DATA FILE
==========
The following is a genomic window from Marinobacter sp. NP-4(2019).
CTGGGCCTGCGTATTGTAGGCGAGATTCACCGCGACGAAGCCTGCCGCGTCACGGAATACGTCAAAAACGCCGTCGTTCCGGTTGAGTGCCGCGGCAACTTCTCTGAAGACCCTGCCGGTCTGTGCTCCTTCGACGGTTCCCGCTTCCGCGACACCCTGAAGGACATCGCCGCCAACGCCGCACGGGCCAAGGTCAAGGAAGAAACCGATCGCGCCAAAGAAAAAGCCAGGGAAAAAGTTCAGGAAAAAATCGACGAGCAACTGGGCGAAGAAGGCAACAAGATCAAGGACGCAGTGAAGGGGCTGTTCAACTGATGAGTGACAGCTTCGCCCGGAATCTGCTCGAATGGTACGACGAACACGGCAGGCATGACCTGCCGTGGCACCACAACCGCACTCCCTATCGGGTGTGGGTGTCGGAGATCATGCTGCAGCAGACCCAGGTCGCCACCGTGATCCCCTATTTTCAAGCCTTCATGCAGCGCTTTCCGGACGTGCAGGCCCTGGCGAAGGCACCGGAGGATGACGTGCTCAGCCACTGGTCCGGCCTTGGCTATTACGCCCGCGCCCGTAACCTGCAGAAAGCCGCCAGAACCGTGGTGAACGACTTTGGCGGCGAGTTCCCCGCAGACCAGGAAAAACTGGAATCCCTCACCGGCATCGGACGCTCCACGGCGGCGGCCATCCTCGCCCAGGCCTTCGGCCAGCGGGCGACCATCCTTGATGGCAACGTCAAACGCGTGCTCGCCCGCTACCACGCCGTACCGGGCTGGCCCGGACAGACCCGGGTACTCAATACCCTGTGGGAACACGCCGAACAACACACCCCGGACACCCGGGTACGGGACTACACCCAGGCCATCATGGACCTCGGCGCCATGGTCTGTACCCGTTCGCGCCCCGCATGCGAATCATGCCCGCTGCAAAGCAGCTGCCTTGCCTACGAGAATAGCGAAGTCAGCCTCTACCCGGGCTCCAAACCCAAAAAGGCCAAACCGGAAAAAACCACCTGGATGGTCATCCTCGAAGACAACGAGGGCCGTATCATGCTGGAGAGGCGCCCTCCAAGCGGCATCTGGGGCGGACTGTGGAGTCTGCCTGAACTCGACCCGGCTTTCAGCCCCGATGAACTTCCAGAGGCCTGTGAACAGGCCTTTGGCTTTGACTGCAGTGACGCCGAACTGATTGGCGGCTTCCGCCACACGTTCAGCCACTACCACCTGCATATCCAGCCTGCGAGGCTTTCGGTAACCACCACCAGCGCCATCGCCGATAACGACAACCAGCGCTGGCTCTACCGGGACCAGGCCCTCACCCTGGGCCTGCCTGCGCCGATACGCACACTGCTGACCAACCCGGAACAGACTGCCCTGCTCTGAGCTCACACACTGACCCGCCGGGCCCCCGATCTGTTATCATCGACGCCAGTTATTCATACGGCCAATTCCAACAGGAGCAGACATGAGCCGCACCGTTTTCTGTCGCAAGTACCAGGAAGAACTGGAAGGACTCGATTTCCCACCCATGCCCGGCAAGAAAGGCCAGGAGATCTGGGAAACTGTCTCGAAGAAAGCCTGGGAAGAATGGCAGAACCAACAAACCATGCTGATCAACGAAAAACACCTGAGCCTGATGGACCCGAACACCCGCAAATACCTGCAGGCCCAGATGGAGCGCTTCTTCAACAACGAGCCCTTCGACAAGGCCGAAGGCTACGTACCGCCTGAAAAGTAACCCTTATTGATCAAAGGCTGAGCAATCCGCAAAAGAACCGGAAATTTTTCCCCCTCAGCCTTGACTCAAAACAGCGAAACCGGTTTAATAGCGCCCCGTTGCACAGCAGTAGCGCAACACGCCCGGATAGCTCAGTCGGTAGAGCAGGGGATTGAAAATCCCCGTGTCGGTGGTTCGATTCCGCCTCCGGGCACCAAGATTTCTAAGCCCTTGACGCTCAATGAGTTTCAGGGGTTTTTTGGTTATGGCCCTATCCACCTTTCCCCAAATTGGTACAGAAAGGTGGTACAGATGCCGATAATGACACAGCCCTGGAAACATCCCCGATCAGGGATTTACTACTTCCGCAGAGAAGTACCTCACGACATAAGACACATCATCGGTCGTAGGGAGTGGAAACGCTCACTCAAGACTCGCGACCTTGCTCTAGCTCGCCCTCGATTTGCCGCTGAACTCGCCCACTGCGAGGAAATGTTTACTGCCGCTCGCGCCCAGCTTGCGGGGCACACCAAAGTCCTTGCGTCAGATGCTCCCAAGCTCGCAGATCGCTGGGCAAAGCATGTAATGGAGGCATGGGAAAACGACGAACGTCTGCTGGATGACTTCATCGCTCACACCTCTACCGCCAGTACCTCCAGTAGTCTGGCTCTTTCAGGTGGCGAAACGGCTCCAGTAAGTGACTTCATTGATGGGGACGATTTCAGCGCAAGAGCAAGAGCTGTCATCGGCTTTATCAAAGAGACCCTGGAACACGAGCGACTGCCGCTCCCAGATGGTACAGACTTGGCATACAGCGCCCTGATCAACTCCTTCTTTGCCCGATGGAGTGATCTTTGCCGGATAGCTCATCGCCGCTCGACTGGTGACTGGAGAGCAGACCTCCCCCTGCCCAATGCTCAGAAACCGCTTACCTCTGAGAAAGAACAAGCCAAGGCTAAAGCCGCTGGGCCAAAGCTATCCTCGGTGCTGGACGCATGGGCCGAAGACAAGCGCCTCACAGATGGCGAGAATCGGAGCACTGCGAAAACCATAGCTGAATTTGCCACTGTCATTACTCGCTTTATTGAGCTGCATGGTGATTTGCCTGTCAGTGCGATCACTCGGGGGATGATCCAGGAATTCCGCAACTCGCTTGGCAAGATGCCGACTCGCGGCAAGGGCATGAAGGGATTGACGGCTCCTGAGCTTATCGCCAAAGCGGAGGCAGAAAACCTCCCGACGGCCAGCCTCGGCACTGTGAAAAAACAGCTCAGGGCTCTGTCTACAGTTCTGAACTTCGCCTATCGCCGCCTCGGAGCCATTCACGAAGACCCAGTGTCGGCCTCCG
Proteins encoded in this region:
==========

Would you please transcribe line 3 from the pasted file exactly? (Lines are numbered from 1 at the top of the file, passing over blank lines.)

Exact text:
Proteins encoded in this region: